# Dictionary Definition

tetrahedron n : any polyhedron having four plane
faces [also: tetrahedra (pl)]

# User Contributed Dictionary

## English

### Etymology

From tetra-, "four" + hedron, "seat".### Pronunciation

- /tɛtrəˈhiːdrən/
- /tE.tr@."hi.dr@n/

### Noun

- a polyhedron with four faces; the regular tetrahedron, the faces of which are equal equilateral triangles, is one of the Platonic solids.

#### Related terms

#### Translations

polyhedron

- Catalan: tetràedre
- Czech: čtyřstěn
- Finnish: tetraedri
- French: tetraèdre
- German: Tetraeder
- Hungarian: tetraéder
- Italian: tetraedro
- Japanese: 四面体, 三角錐
- Portuguese: tetraedro
- Spanish: tetraedro
- Swedish: tetraeder

# Extensive Definition

A tetrahedron (plural: tetrahedra) is a polyhedron composed of four
triangular faces, three
of which meet at each vertex.
A regular tetrahedron is one in which the four triangles are
regular, or "equilateral", and is one of the Platonic
solids.

The tetrahedron is one kind of pyramid, the second most common
type; a pyramid has a flat base, and triangular faces above it, but
the base can be of any polygonal shape, not just square or
triangular.

Like all convex
polyhedra, a tetrahedron can be folded from a single sheet of
paper.

## Formulas for regular tetrahedron

For a regular tetrahedron of edge length a: Note
that with respect to the base plane the slope of a face ( 2 \sqrt ) is
twice that of an edge ( \sqrt ), corresponding to the fact that the
horizontal distance covered from the base to the apex
along an edge is twice that along the median of
a face. In other words, if C is the centroid of the base, the
distance from C to a vertex of the base is twice that from C to the
midpoint of an edge of the base. This follows from the fact that
the medians of a triangle intersect at its centroid, and this point
divides each of them in two segments, one of which is twice as long
as the other (see
proof).

## Volume of any tetrahedron

The volume of any tetrahedron is given by the pyramid volume formula:- V = \frac Ah \,

where A is the area of the base and h the height
from the base to the apex. This applies for each of the four
choices of the base, so the distances from the apexes to the
opposite faces are inversely proportional to the areas of these
faces.

For a tetrahedron with vertices a = (a1, a2, a3),
b = (b1, b2, b3), c = (c1, c2, c3), and d = (d1, d2, d3), the
volume is (1/6)·|det(a−b,
b−c, c−d)|, or any other combination of pairs
of vertices that form a simply connected graph. This
can be rewritten using a dot product
and a cross
product, yielding

- V = \frac .

If the origin of the coordinate system is chosen
to coincide with vertex d, then d = 0, so

- V = \frac ,

where a, b, and c represent three edges that meet
at one vertex, and \mathbf \cdot (\mathbf \times \mathbf) is a
scalar
triple product. Comparing this formula with that used to
compute the volume of a parallelepiped, we
conclude that the volume of a tetrahedron is equal to 1/6 of the
volume of any parallelepiped which shares with it three converging
edges.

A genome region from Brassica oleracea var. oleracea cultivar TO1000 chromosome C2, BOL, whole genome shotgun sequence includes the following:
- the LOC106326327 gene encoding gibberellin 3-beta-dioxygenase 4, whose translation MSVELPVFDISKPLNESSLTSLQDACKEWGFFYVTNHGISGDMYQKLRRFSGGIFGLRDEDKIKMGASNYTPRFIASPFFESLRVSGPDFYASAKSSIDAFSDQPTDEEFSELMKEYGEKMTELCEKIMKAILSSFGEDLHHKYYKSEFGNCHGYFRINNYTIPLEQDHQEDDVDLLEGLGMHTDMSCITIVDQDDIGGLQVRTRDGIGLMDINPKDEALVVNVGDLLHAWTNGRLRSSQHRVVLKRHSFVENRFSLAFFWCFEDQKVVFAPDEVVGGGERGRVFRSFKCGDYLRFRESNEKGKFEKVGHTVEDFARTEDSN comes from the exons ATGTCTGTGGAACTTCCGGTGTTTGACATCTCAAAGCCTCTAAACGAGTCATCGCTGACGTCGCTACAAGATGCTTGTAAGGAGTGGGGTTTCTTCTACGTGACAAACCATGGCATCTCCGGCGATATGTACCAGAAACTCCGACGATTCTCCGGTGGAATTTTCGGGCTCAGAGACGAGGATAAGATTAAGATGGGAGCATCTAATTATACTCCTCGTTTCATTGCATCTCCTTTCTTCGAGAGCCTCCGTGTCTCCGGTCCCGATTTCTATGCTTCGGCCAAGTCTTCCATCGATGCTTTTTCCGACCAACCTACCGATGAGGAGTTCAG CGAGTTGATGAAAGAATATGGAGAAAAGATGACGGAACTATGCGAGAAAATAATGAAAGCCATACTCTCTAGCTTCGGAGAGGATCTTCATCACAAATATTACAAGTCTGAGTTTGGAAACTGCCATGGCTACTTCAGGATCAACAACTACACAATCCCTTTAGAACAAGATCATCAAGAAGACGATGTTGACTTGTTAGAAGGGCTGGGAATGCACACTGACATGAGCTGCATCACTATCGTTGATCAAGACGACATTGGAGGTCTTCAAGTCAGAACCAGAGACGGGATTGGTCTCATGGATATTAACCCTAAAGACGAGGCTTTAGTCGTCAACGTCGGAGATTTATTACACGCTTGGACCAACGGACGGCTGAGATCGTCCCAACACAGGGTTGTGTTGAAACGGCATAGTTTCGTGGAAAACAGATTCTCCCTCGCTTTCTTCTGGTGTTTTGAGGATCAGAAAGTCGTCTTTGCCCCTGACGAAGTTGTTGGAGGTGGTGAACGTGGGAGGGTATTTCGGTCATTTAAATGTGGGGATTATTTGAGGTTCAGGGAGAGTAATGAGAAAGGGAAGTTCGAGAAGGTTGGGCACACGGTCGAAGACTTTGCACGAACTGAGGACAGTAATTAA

It should be noted that the triple scalar can be
represented by the following determinants:

- 6 \cdot \mathbf =\begin

- Hence

- 36 \cdot \mathbf =\begin

- which gives

- \mathbf= \frac \sqrt \,

If we are given only the distances between the
vertices of any tetrahedron, then we can compute its volume using
the formula:

- 288 \cdot V^2 =

If the determinant's value is negative this means
we can not construct a tetrahedron with the given distances between
the vertices.

## Distance between the edges

Any two opposite edges of a tetrahedron lie on two skew lines. If the closest pair of points between these two lines are points in the edges, they define the distance between the edges; otherwise, the distance between the edges equals that between one of the endpoints and the opposite edge.## Three dimensional properties of a generalized tetrahedron

As with triangle geometry, there is a similar set
of three dimensional geometric properties for a tetrahedron. A
generalised tetrahedron has an insphere, circumsphere, medial
tetrahedron and exspheres. It has respective centers such as
incenter, circumcenter, excenters, Spieker
center and points such as a centroid. However there is,
generally, no orthocenter in the sense of intersecting altitudes.
There is an equivalent sphere to the triangular nine
point circle that is the circumsphere of the medial
tetrahedron. However its circumsphere does not, generally, pass
through the base points of the altitudes of the reference
tetrahedron.

To resolve these inconsistencies, a substitute
center known as the Monge point that always exists for a
generalized tetrahedron is introduced. This point was first
identified by Gaspard
Monge. For tetrahedra where the altitudes do intersect, the
Monge point and the orthocenter coincide. The Monge point is define
as the point where the six midplanes of a tetrahedron intersect. A
midplane is defined as a plane that is orthogonal to an edge
joining any two vertices that also contains the centroid of an
opposite edge formed by joining the other two vertices.

An orthogonal line dropped from the Monge point
to any face is coplanar with two other orthogonal lines to the same
face. The first is an altitude dropped from a corresponding vertex
to the chosen face. The second is an orthogonal line to the chosen
face that passes through the orthocenter of that face. This
orthogonal line through the Monge point lies mid way between the
altitude and the orthocentric orthogonal line.

The Monge point, centroid and circumcenter of a
tetrahedron are colinear and form the Euler line of the
tetrahedron. However, unlike the triangle, the centroid of a
tetrahedron lies at the midpoint of its Monge point and
circumcenter.

There is an equivalent sphere to the triangular
nine point circle for the generalized tetrahedron. It is the
circumsphere of its medial tetrahedron. It is a twelve point sphere